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Chocolate Danger

A lawsuit was filed in May saying that chocolate contains levels of lead and cadmium that could be dangerous to children. The American Environmental Safety Institute went to court in Los Angeles claiming that some of the nation's largest candy makers have known about the presence of the heavy metals in their products, but have not done anything about it.

"We will prove in court that the chocolate companies have knowingly and intentionally exposed consumers, especially children, to potentially dangerous levels of lead and cadmium without providing a clear and reasonable warning of the health risks," says Roger Carrick, the institute's attorney. The suit names Mars Inc., Hershey Foods, Nestle USA, Kraft Foods North America, See's Candies and Rocky Mountain Chocolate.

Lead and cadmium are known to be toxic, particularly to young children who can suffer physical and psychological problems from low-dose chronic exposure. Research studies have shown that children exposed to certain heavy metals, such as lead, can lose IQ points over time if levels exceed certain thresholds.

The lawsuit seeks a court order requiring warning labels on chocolate as called for under Proposition 65, a California law requiring warnings to consumers who may be exposed to harmful chemicals. "Lead has been proven to produce insidious damage to health because it threatens the normal development of mental faculties and normal social behavior, especially in children," says Dr. Marc Lappe, director of the Center for Toxics and Ethics.

The reaction to the lawsuit from the candy industry says the naturally occurring levels of lead and cadmium are too low to cause any problems in humans. "People have been eating chocolate safely for centuries. Creating false health scares about food that is safe does not protect anyone ? it is just misinformation," says Dr. Doug Archer, professor of food science and human nutrition at the University of Florida and food safety consultant for Grocery Manufacturers of America.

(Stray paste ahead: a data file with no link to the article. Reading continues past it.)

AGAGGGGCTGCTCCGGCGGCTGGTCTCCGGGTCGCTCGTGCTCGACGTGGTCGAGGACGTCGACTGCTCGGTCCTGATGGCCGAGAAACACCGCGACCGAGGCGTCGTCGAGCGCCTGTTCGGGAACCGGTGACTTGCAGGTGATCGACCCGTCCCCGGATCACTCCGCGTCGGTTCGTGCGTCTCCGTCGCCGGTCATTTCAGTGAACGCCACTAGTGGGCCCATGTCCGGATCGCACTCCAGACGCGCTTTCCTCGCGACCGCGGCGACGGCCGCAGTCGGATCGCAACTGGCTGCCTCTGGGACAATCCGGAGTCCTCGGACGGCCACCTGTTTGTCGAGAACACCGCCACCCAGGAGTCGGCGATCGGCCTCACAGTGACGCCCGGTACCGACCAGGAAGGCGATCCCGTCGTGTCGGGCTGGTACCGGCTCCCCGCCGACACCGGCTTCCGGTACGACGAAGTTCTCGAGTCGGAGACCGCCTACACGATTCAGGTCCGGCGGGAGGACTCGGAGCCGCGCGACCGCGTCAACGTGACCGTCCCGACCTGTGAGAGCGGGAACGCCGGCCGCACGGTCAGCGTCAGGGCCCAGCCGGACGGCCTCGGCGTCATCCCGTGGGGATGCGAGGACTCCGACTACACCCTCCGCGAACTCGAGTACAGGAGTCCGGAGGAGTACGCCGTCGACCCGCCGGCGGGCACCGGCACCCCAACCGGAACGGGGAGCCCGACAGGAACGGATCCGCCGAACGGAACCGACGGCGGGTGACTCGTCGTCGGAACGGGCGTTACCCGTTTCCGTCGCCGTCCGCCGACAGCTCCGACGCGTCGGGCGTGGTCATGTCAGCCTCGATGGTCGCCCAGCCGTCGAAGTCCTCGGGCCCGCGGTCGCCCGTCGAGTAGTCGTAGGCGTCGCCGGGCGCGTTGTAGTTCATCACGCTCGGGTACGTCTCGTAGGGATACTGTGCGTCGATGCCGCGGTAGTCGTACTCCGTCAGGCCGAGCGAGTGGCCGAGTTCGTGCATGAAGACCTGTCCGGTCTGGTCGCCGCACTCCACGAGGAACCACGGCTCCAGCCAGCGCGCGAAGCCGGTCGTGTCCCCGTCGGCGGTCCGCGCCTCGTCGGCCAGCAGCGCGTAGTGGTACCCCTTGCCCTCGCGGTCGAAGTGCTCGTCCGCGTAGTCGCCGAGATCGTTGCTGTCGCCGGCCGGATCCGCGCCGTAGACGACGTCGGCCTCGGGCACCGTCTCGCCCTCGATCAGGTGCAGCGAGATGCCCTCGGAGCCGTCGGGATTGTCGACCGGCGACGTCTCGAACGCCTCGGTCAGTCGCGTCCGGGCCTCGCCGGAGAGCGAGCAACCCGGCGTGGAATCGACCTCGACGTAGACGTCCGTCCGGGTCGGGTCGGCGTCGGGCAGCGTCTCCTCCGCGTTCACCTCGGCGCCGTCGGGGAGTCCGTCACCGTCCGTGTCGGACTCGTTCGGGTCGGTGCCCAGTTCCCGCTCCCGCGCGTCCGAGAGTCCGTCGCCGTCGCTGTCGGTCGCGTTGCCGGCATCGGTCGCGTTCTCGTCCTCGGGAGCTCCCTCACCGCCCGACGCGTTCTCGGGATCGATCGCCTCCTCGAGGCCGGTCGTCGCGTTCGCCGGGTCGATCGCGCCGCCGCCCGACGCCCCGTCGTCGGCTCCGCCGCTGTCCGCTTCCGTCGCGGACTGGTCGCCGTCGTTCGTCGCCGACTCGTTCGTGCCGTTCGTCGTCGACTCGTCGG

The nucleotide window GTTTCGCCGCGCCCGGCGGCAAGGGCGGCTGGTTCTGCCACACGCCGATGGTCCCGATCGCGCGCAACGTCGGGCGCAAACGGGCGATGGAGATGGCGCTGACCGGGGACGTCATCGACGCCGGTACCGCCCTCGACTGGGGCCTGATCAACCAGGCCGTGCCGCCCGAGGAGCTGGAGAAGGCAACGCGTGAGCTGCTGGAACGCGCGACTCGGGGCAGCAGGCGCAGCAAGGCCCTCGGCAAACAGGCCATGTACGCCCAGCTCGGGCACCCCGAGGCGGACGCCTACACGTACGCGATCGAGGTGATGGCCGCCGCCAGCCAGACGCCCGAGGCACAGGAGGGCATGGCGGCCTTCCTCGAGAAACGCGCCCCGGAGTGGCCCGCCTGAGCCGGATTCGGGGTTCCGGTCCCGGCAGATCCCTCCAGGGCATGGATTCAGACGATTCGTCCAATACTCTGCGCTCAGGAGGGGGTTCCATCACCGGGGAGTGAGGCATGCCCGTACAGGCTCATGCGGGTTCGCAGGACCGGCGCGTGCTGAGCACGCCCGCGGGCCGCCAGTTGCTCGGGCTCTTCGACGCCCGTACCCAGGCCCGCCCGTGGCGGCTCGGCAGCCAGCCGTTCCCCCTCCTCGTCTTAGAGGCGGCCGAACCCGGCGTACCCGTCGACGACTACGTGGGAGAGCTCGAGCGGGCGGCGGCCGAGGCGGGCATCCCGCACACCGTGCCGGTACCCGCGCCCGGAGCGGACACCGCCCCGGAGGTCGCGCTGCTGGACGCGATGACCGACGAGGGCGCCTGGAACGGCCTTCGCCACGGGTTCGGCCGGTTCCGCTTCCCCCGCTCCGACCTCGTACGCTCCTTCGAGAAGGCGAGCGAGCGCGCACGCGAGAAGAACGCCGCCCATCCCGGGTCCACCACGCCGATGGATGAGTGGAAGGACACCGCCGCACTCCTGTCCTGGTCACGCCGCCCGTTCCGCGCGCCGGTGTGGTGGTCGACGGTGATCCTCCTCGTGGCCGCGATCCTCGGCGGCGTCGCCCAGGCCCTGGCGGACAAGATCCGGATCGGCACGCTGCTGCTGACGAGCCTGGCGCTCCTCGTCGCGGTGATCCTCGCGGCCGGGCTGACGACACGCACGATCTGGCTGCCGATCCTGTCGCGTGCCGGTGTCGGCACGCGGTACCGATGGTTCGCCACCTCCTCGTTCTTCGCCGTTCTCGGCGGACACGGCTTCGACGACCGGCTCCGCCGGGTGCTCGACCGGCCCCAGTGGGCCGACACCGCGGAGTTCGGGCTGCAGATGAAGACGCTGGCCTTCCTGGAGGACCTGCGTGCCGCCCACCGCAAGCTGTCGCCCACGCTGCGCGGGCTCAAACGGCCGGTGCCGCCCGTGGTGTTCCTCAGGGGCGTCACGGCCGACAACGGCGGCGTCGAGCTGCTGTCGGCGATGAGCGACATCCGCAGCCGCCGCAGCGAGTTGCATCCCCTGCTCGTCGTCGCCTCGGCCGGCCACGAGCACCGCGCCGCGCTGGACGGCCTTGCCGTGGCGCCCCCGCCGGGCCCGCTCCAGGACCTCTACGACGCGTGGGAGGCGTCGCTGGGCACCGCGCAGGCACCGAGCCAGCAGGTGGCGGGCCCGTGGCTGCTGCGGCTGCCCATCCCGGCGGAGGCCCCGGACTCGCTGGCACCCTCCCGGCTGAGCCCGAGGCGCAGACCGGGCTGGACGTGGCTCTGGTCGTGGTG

The Chocolate Manufacturers Association says traces of heavy metals are found in most foods, and exist at levels that don't pose a health threat. "This lawsuit is simply a shameless attempt to exploit a well-intentioned law for financial gain," says Michele Corash, counsel to some of the companies named in the suit. "California's Proposition 65 was intended to provide reassurance to the public, not to enable exploitive attorneys to raise fear, uncertainty and doubt for their own selfish ends."

The environmental institute says that lead, cadmium and other heavy metals can pose a threat at even the smallest amounts, and they pointed to the fact that the World Health Organization had urged that chocolate contain no more than 0.02 parts-per-million, or ppm, of both lead and cadmium. It says it has found lead or cadmium in 68 percent of the chocolate products it tested with levels ranging from below the 0.02 ppm level to as high as 0.105 ppm.

"Anyone can buy the same products, have them tested and they would come up with the same results as our research showed," Carrick says. "We believe the chocolate companies have roughly the same data as we do." They say the lead found in chocolate is not necessarily naturally occurring and could come from sources in the manufacturing process or from the fertilizers and exhaust from farm vehicles in foreign countries that run on leaded gasoline.

In the face of this lawsuit, candy manufacturers may have no choice but to stop selling chocolate in California. Will California become a ?dry? state, as far as candy is concerned? Will bootleggers and pushers end up selling the stuff illegally from paper bags in public parks? Stay tuned.

Worried about what you eat? Read ?Genetically Engineered Food: A Self-Defense Guide for Consumers? by Ronnie Cummins and Ben Lilliston, click here.

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